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« Reply #9 on: February 07, 2011, 06:44:05 AM »

On a past coach a 78 MCI 8 I had a fantom leak.  Turned out to be the small tank in the drivers side front lower compartment.  was hidden underneath when I started poking it with a screw driver(after loosened up so I could get to bottom) it went right threw.  Another hard to hear place is the bottom of the air bags where the metal of the air bag is bolted to the mount and last I will mention is air beam.  Could be one or combination ..Soapy water in a squirt bottle is your friend here! Ck small tank first as it is a age related failure.
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bevans6
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« Reply #10 on: February 07, 2011, 07:21:45 AM »

that small tank in the drivers lower compartment is the accessory tank, so it's an excellent place to start!

Brian
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1980 MCI MC-5C, 8V-71T from a M-110 self propelled howitzer
Spicer 8844 4 speed Zen meditation device
Vintage race cars -
1978 Lola T440 Formula Ford
1972 NTM MK-4 B/SR
buswarrior
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« Reply #11 on: February 07, 2011, 07:23:31 AM »

It is leaking, badly.

Don't drive it until resolved.

find leak, be...

happy coaching!
buswarrior
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Nellie Wilson
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« Reply #12 on: February 07, 2011, 07:32:59 AM »

Ed -

Bingo! Why didn't I - of all people - think of that? Last year, after Arcadia, I experienced the same scenario as Rich. Bus was fine, had just driven several thousand miles without incident (though I had noticed a minor inconsistency when airing up). Stopped for fuel after the rally and the bus wouldn't air up again.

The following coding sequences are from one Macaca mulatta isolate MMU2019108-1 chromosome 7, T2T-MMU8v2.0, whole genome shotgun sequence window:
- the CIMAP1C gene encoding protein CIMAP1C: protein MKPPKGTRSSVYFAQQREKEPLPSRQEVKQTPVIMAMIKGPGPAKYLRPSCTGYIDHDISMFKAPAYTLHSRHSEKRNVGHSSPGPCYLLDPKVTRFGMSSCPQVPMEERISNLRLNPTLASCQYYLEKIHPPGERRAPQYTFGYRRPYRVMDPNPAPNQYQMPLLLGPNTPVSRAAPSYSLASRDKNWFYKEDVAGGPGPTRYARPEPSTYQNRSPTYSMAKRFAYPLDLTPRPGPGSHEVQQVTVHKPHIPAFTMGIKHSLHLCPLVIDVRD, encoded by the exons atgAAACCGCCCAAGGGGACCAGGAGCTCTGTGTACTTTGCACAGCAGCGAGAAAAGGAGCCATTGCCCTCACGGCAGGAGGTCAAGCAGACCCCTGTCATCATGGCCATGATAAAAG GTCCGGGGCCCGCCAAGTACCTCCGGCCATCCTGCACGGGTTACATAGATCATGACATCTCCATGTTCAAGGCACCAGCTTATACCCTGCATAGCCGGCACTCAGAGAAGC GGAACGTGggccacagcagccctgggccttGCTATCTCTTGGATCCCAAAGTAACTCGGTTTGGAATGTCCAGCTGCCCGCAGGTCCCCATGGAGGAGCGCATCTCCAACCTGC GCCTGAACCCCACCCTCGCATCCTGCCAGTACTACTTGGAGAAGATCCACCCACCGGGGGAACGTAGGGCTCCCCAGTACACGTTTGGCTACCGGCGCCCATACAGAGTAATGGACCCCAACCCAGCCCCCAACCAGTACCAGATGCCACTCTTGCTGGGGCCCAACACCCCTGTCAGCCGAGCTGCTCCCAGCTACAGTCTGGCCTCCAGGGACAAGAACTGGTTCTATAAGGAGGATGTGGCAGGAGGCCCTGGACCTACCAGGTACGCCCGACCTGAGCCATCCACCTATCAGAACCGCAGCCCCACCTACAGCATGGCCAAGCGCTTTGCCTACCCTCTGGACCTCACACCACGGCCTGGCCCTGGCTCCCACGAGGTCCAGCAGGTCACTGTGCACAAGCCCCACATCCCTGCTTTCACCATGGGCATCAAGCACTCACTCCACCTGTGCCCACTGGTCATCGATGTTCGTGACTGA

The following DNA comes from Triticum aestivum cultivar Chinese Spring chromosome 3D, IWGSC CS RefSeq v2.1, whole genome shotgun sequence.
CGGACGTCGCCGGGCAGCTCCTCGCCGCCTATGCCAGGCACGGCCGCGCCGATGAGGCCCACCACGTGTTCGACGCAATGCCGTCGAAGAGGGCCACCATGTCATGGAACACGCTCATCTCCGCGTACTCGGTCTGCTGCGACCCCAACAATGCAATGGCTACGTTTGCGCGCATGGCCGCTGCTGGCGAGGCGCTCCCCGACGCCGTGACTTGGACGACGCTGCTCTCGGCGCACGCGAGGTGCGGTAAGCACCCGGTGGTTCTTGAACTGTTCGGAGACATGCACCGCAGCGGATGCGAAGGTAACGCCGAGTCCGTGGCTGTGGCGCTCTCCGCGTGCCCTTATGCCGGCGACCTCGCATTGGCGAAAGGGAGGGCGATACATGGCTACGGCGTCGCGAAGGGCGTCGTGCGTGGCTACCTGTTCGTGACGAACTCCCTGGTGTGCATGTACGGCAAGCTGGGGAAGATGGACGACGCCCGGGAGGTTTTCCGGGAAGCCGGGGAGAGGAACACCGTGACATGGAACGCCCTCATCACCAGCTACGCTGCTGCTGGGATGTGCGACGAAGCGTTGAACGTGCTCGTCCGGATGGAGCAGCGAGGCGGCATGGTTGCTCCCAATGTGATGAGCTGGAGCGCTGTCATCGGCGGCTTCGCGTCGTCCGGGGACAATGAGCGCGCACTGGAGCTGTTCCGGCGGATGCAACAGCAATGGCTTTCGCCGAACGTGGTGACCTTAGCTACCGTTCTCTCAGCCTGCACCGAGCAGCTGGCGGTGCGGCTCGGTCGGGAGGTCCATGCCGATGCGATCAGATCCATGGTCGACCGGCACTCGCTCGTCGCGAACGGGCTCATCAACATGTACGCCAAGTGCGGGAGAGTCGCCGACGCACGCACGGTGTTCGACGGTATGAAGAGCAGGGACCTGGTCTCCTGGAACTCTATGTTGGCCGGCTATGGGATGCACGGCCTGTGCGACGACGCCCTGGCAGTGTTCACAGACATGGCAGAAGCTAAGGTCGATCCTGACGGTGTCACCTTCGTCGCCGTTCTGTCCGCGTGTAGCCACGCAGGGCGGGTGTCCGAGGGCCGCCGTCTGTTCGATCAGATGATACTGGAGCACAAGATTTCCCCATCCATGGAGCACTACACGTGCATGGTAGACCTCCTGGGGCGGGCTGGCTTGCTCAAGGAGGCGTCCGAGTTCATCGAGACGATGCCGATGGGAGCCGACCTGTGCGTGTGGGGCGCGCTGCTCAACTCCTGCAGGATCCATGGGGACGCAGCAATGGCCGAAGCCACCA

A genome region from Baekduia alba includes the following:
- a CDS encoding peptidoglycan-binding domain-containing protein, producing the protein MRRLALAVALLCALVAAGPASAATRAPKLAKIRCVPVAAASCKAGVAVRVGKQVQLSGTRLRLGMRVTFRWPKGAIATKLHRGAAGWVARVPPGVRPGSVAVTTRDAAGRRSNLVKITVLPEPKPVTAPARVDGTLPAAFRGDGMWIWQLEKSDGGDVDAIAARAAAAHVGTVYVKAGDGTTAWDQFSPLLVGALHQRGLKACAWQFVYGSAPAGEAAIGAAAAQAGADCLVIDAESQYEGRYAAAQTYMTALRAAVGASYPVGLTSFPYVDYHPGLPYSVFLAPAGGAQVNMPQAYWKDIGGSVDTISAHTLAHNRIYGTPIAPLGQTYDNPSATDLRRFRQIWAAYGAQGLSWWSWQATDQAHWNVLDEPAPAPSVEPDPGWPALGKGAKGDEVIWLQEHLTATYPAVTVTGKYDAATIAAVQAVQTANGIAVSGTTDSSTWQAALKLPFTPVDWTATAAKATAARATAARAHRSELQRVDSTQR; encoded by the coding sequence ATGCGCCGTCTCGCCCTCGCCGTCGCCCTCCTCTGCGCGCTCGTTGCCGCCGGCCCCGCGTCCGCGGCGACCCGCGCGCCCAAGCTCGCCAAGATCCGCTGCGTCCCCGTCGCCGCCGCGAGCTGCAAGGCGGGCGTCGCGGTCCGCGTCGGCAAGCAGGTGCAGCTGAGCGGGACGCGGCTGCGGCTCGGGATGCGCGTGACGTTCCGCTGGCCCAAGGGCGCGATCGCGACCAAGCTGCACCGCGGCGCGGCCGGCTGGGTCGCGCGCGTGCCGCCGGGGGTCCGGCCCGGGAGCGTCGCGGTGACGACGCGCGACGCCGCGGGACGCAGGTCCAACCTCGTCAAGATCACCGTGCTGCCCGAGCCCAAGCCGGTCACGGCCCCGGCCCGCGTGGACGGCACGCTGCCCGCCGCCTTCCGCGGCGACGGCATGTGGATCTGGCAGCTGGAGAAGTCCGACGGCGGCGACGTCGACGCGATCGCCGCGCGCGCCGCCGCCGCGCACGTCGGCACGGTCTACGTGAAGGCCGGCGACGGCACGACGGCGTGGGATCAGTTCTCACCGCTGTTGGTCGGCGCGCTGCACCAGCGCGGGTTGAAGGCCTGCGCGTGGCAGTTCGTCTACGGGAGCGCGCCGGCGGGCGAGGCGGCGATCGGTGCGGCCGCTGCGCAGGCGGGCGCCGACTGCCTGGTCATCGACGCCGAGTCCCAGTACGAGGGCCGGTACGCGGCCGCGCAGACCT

For whatever reason, it dropped lots of pressure while fueling, then wouldn't build past 60psi or so. Finally nursed it around to the station air hose, aired it externally and BK drove it back to Jack's (on a route requiring no stops). Lo and behold, the bus starts making air again... but too much air (about 140 psi).

We discounted the governor as the problem because it had been recently 'replaced' (huge saga about that debacle). But the same problem kept recurring and no obvious leaks! Finally eliminated everything but the governor or the unloader. And voila! it was the governor (turned out to be a piece of old crap).

Learned a lesson: Eliminate the easy stuff first!!

(Thanks again to BK, White Eagle (Tom) and Jack C.)

Nellie
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rv_safetyman
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« Reply #13 on: February 07, 2011, 08:15:44 AM »

Pardon a bit of a rant here.  Rich, you asked a question (1st post) and have gotten great input.  However, you have folks stumbling around on your specific problem. 

When you ask a question, there should be some dialogue on you part to get the best information.  How about you updating us on where you are with the problem so that we can focus on solutions?

Jim

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Jim Shepherd
Evergreen, CO
85 Eagle 10/Series 60/Eaton AutoShift 10 speed transmission
Somewhere between a tin tent and a finished product
Bus Project details: http://beltguy.com/Bus_Project/busproject.htm
Blog:  http://rvsafetyman.blogspot.com/
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« Reply #14 on: February 07, 2011, 01:18:05 PM »

My experience with failed air governors is the same, they always allow too much pressure rather than too little.

Do they ever allow too little?
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PD4107-152